The strange video waveform is the result of two factors: distance attenuation, and angular attenuation. Retroreflective tape loses reflectivity as the light angle moves away from the normal, as the effective aperture of the microprisms reduces.

I'm surprised this display style was not more popular, it seems incredibly cheap to produce.
Sure on consumer gear now touch displays are getting cheap, but industrial displays are not. Although I think this display would be confused if it were raining, causing issues, so it likely wouldn't work outdoors.

For anything bigger than a small tablet it is far cheaper than other technologies - the price scales with perimeter length rather than area.  We managed to get the camera price down to ~2USD - custom camera chip and single element aspheric moulded lens.   We would have made about 3 million screens by the time the company was shut down.
Touch isn't that useful on a desktop monitor though. Its ergonomically awkward to use.  Its much better used on whiteboards, and information kiosks.
Although dust and dirt are obviously a problem for optical touch, the system we had was sufficiently adaptive to handle a significant amount of contamination.

There's a few hidden things that might be of interest, though I'm not entirely certain thats one of our touchscreens.  The camera is a linescan cmos camera, but internally each pixel had a number of subpixels that could be enabled/disabled. A bit like an area camera 1000 pixels wide and 10 pixels high.  This allowed electronic alignment of the camera to the screen bezel, turning off those subpixels that were looking outside the border.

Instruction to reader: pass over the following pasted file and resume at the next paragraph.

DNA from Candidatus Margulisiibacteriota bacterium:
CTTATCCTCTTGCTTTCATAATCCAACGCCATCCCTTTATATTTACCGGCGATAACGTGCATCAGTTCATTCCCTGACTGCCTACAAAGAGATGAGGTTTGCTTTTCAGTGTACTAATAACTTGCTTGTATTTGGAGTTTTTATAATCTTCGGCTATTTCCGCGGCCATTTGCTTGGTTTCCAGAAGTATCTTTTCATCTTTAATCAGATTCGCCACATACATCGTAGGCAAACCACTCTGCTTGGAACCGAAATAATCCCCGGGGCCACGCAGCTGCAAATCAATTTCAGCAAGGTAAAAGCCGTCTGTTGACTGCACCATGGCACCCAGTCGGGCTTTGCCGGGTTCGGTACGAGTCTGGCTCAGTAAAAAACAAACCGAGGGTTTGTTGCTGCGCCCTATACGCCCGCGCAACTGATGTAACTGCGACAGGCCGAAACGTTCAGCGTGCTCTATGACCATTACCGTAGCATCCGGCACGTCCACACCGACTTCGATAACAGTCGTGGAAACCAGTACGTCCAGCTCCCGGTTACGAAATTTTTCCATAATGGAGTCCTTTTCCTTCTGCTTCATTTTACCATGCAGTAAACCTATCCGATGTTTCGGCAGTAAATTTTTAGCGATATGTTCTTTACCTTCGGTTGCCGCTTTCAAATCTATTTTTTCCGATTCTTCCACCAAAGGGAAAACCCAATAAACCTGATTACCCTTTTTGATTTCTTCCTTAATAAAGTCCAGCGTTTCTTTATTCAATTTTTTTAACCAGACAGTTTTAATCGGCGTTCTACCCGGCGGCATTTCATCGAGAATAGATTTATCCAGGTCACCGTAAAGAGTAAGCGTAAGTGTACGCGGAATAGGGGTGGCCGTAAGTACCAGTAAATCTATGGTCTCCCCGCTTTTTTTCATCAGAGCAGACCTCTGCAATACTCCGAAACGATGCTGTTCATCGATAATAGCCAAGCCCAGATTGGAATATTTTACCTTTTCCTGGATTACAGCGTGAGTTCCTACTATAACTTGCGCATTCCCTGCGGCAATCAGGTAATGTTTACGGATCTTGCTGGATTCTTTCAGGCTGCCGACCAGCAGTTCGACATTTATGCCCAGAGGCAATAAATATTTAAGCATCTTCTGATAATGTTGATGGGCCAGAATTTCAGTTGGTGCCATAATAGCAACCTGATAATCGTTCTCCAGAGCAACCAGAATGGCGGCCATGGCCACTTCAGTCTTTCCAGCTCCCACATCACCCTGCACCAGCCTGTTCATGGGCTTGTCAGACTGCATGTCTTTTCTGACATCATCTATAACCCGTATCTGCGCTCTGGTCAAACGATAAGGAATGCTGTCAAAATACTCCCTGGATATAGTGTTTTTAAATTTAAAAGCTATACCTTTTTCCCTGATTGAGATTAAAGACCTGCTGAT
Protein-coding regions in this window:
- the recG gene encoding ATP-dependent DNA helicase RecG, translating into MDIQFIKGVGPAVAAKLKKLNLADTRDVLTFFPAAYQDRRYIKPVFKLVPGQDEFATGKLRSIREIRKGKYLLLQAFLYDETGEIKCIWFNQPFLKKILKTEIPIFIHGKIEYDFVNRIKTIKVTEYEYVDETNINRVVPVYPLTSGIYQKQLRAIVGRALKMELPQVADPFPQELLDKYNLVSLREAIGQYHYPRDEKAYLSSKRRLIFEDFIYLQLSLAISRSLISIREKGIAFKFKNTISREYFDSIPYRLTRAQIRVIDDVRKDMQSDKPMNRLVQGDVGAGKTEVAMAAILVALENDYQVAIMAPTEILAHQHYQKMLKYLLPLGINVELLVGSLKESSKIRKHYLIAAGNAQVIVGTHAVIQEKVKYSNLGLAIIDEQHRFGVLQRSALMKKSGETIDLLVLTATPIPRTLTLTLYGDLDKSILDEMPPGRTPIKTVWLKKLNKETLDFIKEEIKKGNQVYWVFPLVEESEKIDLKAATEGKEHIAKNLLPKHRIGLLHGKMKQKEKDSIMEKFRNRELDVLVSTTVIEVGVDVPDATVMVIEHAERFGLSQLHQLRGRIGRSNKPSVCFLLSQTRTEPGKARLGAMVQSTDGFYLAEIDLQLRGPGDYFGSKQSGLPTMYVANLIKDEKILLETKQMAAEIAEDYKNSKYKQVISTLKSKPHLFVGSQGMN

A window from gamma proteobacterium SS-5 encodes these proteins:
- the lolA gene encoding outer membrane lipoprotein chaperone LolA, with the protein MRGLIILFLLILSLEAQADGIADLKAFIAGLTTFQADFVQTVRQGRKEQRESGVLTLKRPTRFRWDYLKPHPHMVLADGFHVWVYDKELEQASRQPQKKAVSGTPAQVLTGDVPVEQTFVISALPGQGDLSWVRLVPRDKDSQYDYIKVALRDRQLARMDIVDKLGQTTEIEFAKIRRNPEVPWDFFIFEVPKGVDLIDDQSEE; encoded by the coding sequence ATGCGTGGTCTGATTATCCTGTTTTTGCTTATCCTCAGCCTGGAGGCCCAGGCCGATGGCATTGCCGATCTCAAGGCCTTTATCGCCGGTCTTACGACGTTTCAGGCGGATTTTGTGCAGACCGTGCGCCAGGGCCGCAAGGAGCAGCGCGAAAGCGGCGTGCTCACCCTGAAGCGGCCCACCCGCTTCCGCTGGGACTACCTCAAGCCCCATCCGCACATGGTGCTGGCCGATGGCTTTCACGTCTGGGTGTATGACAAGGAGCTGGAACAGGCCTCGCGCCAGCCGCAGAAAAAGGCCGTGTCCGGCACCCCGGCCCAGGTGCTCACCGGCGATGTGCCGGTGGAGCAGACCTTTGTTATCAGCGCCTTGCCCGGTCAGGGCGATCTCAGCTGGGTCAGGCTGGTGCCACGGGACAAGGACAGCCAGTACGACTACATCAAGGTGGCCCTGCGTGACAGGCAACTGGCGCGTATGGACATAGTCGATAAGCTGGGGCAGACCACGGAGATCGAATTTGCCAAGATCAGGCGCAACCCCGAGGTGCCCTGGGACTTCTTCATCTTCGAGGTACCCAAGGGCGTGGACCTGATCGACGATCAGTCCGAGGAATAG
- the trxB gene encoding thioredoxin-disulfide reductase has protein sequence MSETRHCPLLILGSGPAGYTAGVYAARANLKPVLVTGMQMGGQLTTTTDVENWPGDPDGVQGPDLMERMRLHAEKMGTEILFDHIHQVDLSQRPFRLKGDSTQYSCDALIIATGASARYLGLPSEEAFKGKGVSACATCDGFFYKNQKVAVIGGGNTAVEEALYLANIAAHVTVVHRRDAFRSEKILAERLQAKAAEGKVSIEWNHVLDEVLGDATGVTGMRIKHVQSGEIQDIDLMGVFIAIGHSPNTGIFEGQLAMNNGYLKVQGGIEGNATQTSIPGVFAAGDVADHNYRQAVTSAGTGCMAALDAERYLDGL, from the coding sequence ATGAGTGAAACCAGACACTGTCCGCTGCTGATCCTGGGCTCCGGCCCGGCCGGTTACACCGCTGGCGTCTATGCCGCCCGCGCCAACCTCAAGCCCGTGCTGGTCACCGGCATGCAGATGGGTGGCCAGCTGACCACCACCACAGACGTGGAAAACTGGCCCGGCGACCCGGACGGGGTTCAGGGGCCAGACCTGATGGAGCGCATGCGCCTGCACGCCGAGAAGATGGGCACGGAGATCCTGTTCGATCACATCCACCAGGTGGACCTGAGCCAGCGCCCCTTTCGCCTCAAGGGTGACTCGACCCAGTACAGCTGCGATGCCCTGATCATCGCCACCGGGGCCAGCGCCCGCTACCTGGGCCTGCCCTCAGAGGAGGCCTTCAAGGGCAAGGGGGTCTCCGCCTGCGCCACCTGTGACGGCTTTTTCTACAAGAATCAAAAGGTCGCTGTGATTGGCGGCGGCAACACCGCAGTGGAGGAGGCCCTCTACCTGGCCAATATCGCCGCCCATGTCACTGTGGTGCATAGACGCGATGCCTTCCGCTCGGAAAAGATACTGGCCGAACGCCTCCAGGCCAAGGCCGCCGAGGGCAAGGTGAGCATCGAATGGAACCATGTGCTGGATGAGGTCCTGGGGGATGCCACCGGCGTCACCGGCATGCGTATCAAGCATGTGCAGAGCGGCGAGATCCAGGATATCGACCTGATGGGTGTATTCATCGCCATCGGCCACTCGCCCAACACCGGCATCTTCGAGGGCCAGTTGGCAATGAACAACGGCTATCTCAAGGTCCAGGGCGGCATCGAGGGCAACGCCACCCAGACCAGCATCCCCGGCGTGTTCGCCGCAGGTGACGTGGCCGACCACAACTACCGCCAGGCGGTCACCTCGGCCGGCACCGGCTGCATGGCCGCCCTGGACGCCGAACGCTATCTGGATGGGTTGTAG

There was also a fair bit of math going on to correct the lens distortion and get accurate touch locations.
Title: Re: EEVblog #1346 - How An Infrared Optical Touch Screen Works
Post by: Poe on December 24, 2020, 06:12:20 pm
twospoons.

I'm currently working on an industrial optical project which uses LEDs, lens, and retroreflectors.

Any chance you could recommend component suppliers and/or engineering firms?

Thanks
Title: Re: EEVblog #1346 - How An Infrared Optical Touch Screen Works
Post by: jancelot on January 21, 2021, 06:55:34 pm
You were trying to pass light with both 405 and 510 which are far off, while you were expecting 405 & 410 or 505 & 510. At 5:32.

Optical Filter Followup (https://youtu.be/6YYUjEqq5Dw?list=WL&t=332)
Title: Re: EEVblog #1346 - How An Infrared Optical Touch Screen Works
Post by: twospoons on February 13, 2021, 05:32:37 am
@Poe .. Oof, now you're testing me! 
Our LEDs came from OSRAM, very helpful with questions not answered by the datasheets.
The camera was a custom design, spec'd by me and made by ST Microelectronics.
The lens was designed in-house by our optical engineer and manufactured in Singapore - can't recall the name of the company, one of the many optical precision molding co's in Singapore.
The retroreflector was a microprism array that came from the US - again I can't recall the name of the company, but they did work  extensively with us to tailor the prism angles to suit our application.  There's a lot of this stuff used in road signage, thats a good place to start looking for suppliers.